Are You Afraid? Me too

People start network marketing ventures every day, and join their new businesses with all the verve of a quarter horse bounding around in the starting blocks. Why, then, do most people never achieve their goals? Well, there are many answers to that question, but one – most certainly – is fear.

What, exactly, do we fear? Again, probably lots of answers.
Yesterday morning the family and I drove to a small street fair in our local town green. My youngest daughter was to play “The Bells of Great Britain” on piano, from the gazebo, as part of an expo her music school was performing.

As we waited Cassidy’s turn, an eleven-year-old girl took the stage first with an electric guitar, accompanied by her teacher on the bass. The adult audience of maybe 20 to 30, mostly passers by who stopped out of curiosity, looked on as this little girl started a slow, melodic, Metallica riff.

As she stared at the strings, never looking up, her tiny chest heaving, it became apparent to me that this little girl may hyperventilate. Suddenly she just stopped playing. She glanced at the teacher, then back down at the guitar. Silence. A sympathetic ovation rose from the crowd – our hearts breaking – as though we could will her the strength to keep going.

She started over. Red faced, but determined, she played again. Still staring down at the strings, tears rolled down her cheeks and onto the electric guitar but the music got stronger. She was amazing!

The girl came down the stairs of that big round gazebo to a “relieved” ovation by people who were more impressed by the courage than the actual performance which, again, was great. I couldn’t stop thinking about that little girl’s self-induced fear and how badly every single person there wanted her to succeed.

Maybe its time to think about how this might apply to you. Maybe you should push through your silly fear too, and maybe you too can experience the thrill of that ovation which is certain to follow.

Incidentally, my daughter was up next and was also nervous.
She was flawless, but she’s not the star of this story. <smile>

Thoughts on Inspiration (and Kool Aid)

When you root for a favorite sports team, what exactly are you rooting for?
I’ve been doing a lot of pondering on the topic lately. We would laugh at somebody who likes a team because of its colors, or the team logo. But don’t most of us do that?
The question I’d like you to ponder is; what is it about “your team” that you actually love? Do you root for certain players, or coaches, or owners, or do you really just root for the colors?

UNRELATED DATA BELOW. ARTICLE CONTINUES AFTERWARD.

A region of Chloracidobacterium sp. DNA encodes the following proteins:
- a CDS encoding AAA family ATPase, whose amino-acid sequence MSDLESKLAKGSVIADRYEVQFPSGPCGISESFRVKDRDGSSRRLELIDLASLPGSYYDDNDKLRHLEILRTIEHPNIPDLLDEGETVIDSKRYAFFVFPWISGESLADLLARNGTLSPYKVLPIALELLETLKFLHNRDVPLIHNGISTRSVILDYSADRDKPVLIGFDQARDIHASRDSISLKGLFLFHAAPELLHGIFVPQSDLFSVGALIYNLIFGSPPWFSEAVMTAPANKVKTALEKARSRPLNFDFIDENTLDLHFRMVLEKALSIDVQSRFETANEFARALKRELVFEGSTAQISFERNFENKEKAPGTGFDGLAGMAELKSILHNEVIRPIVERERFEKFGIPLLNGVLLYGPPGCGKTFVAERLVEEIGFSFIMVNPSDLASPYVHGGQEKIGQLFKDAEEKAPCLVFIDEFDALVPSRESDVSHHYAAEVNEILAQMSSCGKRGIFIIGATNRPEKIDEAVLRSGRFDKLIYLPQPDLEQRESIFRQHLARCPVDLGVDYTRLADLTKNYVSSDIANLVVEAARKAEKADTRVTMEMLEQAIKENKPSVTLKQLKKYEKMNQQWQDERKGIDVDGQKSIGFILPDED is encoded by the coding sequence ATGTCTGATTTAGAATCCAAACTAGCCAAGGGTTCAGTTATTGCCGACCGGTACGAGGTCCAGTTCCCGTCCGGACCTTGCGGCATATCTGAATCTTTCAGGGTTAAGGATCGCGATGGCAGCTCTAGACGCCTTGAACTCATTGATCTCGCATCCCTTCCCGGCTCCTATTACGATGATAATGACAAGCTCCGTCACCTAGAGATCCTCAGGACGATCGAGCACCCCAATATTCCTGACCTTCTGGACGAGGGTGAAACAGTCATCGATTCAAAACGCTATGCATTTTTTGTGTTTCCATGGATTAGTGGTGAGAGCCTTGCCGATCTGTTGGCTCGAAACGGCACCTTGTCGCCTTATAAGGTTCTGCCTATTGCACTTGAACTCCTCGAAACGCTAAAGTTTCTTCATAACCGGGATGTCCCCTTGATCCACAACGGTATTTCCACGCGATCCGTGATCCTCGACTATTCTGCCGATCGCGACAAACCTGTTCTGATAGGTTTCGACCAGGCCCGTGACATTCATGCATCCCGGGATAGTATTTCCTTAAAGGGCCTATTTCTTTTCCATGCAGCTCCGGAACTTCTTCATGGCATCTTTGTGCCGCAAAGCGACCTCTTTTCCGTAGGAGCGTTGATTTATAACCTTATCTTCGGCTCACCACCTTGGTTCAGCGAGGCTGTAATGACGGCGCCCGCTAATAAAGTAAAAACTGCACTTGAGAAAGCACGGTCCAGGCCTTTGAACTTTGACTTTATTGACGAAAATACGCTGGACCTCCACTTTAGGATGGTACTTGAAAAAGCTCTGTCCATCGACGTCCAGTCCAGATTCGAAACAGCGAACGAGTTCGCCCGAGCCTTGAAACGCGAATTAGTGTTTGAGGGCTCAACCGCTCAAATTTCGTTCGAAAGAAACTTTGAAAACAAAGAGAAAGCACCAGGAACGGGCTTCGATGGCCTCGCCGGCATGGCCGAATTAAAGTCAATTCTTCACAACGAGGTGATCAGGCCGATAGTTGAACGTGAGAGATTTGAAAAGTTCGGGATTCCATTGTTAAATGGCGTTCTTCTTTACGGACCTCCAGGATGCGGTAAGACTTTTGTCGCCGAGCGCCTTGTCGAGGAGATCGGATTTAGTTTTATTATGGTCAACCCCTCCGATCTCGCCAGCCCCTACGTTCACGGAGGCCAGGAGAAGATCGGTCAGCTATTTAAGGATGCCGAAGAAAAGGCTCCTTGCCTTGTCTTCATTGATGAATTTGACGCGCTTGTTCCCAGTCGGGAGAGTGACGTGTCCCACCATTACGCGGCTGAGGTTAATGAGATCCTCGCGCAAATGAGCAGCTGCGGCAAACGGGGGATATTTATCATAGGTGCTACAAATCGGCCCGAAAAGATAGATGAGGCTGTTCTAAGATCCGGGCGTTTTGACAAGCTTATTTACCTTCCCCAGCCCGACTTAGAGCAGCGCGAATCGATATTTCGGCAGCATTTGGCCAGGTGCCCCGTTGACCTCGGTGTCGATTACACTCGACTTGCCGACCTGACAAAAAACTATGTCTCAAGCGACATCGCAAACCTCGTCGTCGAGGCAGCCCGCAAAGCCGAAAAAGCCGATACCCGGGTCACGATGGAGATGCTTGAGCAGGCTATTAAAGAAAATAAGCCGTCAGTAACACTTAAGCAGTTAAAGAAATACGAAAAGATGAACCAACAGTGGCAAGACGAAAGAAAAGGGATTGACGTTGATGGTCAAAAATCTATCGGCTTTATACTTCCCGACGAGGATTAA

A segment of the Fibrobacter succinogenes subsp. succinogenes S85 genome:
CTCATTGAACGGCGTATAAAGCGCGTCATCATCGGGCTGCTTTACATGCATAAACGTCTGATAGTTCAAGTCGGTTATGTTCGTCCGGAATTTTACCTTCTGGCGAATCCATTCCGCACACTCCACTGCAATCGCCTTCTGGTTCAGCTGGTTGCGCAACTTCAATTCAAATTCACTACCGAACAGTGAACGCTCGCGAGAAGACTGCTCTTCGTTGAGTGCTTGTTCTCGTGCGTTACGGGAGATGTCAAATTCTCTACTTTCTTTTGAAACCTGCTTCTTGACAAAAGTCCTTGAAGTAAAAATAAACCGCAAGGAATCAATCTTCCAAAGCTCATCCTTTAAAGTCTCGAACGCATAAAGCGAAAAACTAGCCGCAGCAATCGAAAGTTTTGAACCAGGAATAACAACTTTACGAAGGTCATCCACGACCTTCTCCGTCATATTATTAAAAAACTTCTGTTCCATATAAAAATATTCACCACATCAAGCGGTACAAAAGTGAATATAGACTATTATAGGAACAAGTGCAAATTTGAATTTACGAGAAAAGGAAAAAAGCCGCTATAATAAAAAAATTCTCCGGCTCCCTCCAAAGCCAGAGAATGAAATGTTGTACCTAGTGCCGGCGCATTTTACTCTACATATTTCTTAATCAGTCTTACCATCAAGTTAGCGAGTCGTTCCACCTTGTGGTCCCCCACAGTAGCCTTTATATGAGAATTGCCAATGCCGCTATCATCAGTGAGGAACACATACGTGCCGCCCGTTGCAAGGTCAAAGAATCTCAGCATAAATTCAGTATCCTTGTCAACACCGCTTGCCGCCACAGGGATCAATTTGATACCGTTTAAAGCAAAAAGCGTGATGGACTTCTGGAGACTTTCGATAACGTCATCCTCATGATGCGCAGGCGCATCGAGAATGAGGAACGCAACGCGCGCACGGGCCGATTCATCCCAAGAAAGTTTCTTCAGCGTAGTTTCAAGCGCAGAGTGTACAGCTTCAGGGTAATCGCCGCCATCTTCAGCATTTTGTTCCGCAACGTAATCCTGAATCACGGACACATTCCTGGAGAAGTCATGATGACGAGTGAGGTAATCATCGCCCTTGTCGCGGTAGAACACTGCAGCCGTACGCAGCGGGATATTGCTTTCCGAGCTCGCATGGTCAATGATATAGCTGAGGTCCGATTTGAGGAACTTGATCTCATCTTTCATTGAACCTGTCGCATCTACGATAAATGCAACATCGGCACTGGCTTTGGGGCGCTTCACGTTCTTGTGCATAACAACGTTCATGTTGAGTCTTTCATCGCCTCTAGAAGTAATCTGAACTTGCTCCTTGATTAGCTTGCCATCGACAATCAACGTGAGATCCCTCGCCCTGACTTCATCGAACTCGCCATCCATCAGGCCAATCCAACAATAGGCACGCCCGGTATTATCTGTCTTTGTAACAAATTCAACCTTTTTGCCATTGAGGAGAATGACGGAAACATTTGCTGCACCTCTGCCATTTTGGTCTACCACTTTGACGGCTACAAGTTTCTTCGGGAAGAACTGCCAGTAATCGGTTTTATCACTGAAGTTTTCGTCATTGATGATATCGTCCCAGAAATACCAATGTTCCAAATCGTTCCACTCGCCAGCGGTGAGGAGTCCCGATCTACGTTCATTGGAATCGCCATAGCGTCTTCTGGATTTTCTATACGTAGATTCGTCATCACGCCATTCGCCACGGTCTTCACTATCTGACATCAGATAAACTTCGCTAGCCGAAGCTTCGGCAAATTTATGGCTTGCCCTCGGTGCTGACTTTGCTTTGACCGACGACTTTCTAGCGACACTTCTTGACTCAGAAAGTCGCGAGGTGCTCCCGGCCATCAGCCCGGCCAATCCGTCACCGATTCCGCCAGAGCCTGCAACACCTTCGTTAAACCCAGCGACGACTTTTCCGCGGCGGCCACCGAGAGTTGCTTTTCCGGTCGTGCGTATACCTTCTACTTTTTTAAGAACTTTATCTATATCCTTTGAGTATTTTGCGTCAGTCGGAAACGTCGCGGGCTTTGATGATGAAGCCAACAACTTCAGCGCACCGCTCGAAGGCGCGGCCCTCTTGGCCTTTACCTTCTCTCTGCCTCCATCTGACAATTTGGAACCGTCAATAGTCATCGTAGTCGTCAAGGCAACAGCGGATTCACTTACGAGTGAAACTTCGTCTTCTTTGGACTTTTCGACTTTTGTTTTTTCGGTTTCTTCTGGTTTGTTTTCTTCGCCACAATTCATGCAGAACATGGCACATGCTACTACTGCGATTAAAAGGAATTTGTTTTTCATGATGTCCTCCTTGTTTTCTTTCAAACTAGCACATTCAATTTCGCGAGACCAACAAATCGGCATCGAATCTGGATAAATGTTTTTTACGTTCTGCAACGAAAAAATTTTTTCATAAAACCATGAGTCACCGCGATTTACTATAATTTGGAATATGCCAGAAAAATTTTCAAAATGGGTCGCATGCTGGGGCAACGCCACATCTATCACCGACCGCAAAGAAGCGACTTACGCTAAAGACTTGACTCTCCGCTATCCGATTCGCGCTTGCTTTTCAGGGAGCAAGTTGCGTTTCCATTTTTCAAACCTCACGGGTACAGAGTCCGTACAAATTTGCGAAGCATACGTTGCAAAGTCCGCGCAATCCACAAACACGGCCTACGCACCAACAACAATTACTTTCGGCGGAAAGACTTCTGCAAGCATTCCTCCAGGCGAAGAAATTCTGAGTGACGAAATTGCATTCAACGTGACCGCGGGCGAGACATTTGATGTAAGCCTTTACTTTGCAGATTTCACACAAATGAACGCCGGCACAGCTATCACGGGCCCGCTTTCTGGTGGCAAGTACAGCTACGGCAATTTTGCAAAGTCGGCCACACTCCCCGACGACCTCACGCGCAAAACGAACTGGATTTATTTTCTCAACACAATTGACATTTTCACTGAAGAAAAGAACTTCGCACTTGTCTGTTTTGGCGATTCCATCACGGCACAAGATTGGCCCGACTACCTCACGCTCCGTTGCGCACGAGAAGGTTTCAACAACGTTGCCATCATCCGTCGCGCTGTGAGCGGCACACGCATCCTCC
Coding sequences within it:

I was cursed to become a fan of the New York Jets while a first-grader back in 1971. What drew me in? Yep, Joe Namath. I loved Broadway Joe and wanted to be just like him. I watched every Jets’ game, knew everything about every player on the roster, and drew #12 on all my tee shirts with magic marker. (No, I didn’t put on panty hose).
In 1977, my world came to a screeching halt when – just two months before my 13th birthday – Joe Namath was traded to the LA Rams. Say it ain’t so, Joe!
NFL varsity jackets were all the rage and I was in line to get my first one for that special “teen” birthday. My parents spent hours trying to talk me out of my new wish . . . a Rams’ jacket! If Joe was a Ram, then so was Tommy.
As it turned out, Namath only played four games for the Rams before his knees did him in one last time. And back to the Jets I went crawling, stupid Rams jacket and all.
In baseball I was a Cincinnati Reds fan and my favorite player was #15, George Foster. I wore #15 in every team sport I’ve ever played – even until this day. And when George Foster became a New York Met . . . so did I.
So here I sit as a Jets, Mets, and Knicks fan and at age 50, I can’t stand the ownership, and I can count their combined championships on one hand. Ouch.
Hold up, Tommy.
Isn’t this a “network marketing” blog?
So how did you come to join your current network marketing company?
Was it the products? Was it the ownership? How about the logo? Or maybe it was the players?
Maybe you looked into somebody’s eyes and believed in the dream your sponsor was sharing. Maybe you said, “That (person) knows where he/she is going, and I want to be around that fire.”
I’ve always dreamt of being in just one network marketing company for my whole life but that dream betrayed me when my first company went out of business. Then I was faced with the reality that you don’t win a championship with just any team. Like in sports, timing and circumstances mean everything.
Do you actually believe in your owner who keeps promising “we’ll turn this around” year after year after year after year? It’s called blind loyalty and can lead to a lot of heartbreak.
Trust me on that one. I’ve been saying “wait until next year” in sports and in network marketing for a long time.
Is rooting for a losing sports team the same thing as staying with a network marketing company where you’re not winning?   While clearly similar; sports are still sports. Your business is far more important. I’ve loved my sports teams all my life and always thought they would win. Had I bet on the games, I’d be broke.
Ironically, had I stayed with my instincts in 1977 (and the Rams) I would have seen my team play in three Super Bowls. Instead, I’ve seen zero.
So beit. I’ll stick with my sports teams forever. I’m loyal (though I’m not entirely sure why).
In business, though, I’m going to find me a winner.
Wait til next year!
No, seriously.

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